ABI sees EVs driving grid modernization down the road

While consumer adoption of EVs continues to disappoint with only 2% of all vehicles shipping in 2018 expected to be electric, city governments are increasingly becoming aware of their benefits in terms of sustainability, reduced environmental impact, and improved air quality, said ABI Research yesterday in publicizing its research on the topic. The widespread introduction of urban emission zones, initially aimed at banning older diesel vehicles, will culminate in zero emission zones and city centers restricted to EVs only, said the new report.

While consumer adoption of EVs continues to disappoint with only 2% of all vehicles shipping in 2018 expected to be electric, city governments are increasingly becoming aware of their benefits in terms of sustainability, reduced environmental impact, and improved air quality, said ABI Research yesterday in publicizing its research on the topic. The widespread introduction of urban emission zones, initially aimed at banning older diesel vehicles, will culminate in zero emission zones and city centers restricted to EVs only, said the new report.

"However, vehicle electrification adoption drivers will increasingly shift from consumer-ownership to shared urban mobility, initially ridesharing followed by driverless EV car sharing in the longer term," said ABI Research VP of End Markets Dominique Bonte in prepared remarks. "The state of California is preparing a bill which would mandate 20% of miles traveled via ride-hailing services to be in EVs by 2023, rising to 50% by 2026.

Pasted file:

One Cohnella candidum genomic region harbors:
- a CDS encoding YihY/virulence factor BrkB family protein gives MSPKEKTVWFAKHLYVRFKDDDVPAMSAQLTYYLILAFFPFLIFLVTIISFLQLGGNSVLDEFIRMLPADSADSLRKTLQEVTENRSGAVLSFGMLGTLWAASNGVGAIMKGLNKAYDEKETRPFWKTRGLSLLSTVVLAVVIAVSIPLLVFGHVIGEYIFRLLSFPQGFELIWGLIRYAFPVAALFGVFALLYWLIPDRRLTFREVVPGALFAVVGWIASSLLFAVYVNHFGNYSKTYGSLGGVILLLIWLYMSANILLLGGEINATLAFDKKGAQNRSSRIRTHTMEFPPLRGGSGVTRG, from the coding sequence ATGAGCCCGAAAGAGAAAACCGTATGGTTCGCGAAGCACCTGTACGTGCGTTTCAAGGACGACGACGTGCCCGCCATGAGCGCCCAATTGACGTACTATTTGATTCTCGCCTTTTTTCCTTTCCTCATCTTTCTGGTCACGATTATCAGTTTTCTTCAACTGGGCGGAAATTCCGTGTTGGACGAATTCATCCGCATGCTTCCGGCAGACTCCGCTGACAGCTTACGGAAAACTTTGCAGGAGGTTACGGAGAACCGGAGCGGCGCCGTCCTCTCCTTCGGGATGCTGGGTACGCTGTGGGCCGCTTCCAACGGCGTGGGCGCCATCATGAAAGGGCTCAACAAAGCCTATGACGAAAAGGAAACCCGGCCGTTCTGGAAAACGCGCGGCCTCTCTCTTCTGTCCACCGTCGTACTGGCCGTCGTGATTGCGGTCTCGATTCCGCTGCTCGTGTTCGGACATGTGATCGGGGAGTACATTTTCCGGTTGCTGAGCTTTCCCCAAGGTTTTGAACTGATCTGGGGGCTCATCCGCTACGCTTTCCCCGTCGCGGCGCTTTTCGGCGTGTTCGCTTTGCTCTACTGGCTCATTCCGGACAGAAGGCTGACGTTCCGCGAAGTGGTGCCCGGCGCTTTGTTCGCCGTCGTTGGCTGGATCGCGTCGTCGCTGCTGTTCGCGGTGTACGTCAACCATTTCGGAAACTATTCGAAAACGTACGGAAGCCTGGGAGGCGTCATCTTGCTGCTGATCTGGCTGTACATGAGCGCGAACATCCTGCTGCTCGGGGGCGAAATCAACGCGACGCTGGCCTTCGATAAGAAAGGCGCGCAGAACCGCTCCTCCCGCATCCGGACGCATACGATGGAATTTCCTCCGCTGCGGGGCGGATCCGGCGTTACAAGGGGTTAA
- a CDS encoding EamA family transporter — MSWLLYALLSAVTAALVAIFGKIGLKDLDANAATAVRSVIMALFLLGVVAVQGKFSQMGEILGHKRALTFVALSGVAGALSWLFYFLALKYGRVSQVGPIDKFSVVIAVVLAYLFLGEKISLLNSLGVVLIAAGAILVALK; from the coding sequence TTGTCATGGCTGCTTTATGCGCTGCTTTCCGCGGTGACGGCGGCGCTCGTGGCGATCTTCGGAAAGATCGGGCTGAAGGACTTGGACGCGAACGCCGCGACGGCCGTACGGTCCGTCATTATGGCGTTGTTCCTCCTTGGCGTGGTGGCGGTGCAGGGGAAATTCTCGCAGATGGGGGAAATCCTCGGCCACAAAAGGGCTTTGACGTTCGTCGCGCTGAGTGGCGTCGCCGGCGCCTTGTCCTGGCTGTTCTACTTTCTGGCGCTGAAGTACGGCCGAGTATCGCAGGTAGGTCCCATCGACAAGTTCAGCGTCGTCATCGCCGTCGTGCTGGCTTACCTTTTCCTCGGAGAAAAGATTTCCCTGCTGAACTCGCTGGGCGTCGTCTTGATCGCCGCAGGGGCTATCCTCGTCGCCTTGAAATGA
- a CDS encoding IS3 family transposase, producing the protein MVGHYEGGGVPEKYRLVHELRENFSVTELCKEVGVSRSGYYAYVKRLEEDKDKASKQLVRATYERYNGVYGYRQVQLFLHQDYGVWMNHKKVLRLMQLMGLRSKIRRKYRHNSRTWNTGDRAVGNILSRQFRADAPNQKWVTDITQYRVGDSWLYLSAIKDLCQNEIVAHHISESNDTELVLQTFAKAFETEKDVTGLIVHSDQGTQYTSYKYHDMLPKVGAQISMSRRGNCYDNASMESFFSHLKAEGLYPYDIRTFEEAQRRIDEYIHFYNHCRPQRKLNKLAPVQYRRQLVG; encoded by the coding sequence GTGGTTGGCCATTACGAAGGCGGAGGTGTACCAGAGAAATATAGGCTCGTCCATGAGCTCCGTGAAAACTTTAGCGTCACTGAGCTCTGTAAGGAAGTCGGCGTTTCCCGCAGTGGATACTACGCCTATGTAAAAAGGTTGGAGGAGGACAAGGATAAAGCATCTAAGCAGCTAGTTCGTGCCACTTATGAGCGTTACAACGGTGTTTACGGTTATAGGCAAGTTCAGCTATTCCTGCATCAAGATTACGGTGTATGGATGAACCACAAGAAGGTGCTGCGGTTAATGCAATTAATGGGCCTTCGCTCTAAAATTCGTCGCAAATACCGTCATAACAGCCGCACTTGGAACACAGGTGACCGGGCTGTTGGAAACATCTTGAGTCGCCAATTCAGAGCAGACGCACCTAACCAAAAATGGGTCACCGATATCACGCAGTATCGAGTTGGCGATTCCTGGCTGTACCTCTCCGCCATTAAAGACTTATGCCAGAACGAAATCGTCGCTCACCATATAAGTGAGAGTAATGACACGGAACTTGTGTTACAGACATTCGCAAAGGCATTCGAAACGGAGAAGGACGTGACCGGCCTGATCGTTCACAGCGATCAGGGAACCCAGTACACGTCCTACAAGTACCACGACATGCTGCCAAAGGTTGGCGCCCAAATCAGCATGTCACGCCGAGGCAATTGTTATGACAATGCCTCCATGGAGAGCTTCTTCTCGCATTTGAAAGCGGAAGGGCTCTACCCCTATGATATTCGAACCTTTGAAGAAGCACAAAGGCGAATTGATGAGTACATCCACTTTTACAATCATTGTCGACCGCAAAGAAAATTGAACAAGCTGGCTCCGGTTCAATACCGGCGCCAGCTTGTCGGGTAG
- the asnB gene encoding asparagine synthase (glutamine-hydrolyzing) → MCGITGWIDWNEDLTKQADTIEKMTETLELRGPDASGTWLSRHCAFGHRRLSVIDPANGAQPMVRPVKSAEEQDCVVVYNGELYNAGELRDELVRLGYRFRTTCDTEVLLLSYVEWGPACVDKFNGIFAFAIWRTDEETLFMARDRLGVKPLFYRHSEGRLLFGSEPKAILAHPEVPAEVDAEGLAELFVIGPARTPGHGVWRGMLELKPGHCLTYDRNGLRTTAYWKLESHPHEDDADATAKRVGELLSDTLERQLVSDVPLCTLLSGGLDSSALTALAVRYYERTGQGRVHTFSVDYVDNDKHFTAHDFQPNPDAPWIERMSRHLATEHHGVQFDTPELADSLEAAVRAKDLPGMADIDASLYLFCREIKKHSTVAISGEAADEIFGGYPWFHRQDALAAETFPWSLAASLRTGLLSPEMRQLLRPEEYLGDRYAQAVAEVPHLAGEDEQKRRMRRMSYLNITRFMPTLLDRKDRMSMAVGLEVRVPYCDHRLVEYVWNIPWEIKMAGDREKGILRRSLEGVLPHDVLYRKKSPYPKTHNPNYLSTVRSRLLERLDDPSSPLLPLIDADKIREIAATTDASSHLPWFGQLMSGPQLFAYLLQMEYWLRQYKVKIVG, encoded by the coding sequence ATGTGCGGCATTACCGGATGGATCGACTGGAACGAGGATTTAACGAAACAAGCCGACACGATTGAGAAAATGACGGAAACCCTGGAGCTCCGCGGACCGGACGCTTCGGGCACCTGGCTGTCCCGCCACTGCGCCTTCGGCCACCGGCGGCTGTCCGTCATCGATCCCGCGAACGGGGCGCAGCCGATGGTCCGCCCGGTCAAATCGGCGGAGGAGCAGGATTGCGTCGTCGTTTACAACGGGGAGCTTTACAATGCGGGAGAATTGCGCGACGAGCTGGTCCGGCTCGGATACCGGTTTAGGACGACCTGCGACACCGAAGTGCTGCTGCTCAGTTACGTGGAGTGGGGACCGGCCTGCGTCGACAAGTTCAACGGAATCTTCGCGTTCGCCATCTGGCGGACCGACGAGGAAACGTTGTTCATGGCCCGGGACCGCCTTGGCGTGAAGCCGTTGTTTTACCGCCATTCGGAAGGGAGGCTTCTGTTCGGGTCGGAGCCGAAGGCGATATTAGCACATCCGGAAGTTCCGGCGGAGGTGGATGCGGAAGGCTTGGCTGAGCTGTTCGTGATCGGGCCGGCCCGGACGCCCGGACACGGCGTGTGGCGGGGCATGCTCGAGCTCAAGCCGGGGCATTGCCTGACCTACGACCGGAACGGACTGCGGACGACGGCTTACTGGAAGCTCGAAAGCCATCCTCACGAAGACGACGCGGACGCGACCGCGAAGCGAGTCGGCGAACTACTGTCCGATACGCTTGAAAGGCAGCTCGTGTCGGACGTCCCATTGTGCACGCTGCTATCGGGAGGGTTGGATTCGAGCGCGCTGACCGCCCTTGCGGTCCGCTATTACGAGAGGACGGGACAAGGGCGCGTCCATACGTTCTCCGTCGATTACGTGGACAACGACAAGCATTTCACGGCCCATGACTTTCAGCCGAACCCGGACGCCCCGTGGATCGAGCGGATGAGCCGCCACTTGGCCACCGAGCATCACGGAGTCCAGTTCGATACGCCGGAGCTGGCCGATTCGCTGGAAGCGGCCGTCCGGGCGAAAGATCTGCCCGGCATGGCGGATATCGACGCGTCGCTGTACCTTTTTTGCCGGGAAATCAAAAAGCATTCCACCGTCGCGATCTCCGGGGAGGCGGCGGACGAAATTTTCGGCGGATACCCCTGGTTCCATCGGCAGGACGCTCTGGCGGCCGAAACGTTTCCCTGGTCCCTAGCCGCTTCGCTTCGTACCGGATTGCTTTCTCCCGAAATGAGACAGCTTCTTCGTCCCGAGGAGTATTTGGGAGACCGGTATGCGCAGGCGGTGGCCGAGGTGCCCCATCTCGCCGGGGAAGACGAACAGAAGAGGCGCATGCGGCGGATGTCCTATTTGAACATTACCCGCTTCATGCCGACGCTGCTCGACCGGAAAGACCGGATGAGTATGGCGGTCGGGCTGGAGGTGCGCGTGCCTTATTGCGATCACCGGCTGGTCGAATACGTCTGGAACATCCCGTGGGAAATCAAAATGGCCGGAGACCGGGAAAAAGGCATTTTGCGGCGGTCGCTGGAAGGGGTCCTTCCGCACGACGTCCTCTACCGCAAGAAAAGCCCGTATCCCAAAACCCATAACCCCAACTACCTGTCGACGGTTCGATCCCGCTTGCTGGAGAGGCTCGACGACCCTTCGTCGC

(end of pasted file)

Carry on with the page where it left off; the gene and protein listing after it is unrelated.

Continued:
"At the same time, Uber's EV Champions program proactively pushes ridesharing electrification through education, support, and cash incentives for driver-partners," he added. "The combined effect of the proportionally higher uptake of EVs in car-sharing fleets and their much higher utilization rates will result in global electric mileage share to exceed 20% by 2030."

This shift to electric mobility services has important consequences for both charging station and grid infrastructure requirements, ABI said. The business imperative of continuous operation and availability from both a profitability and customer experience perspective will drive the need for a granular network of both DC fast charging and future wireless public charging stations.

With accelerating EV penetration, increasing stress on public grids will have to be mitigated by advanced DR and load balancing software solutions, EV charging management, and vehicle-to-grid systems, widespread adoption of microgrids, and a more holistic, cross-vertical approach to energy management, it added. Suppliers active in this space include Hevo Power, EMotorWerks, Greenlots, Nuvve, Jedlix, Moev, and FleetCarma which was recently acquired by Geotab, ABI said.

Ultimately, the transportation electrification revolution will require a fundamental redesign of the grid itself, tailored to accommodate distributed and decentralized modes of renewable energy consumption and generation in urban contexts. Smart city transportation electrification will be multimodal, with EVs complemented by electric two-wheel vehicles (bikes, scooters, and motorbikes), shuttles, boats, and future passenger carrying drones, it added.

Clearly, the dominance of car-based mobility is not sustainable and Uber's recent investment in and partnership with Lime on electric scooter sharing along with Lyft's strategy to integrate bike and scooter sharing shows the urban mobility landscape is yet again being reshaped, the firm said.

The findings were from ABI Research's "Smart Cities and Transportation Electrification" report, it added, part of its Smart Cities and Smart Spaces research service which includes research, data, and executive foresights.

 

Source : https://www.smartgridtoday.com/members/ABI-sees-EVs-driving-grid-modernization-down-the-road.cfm

Smart Grid Bulletin September 2018


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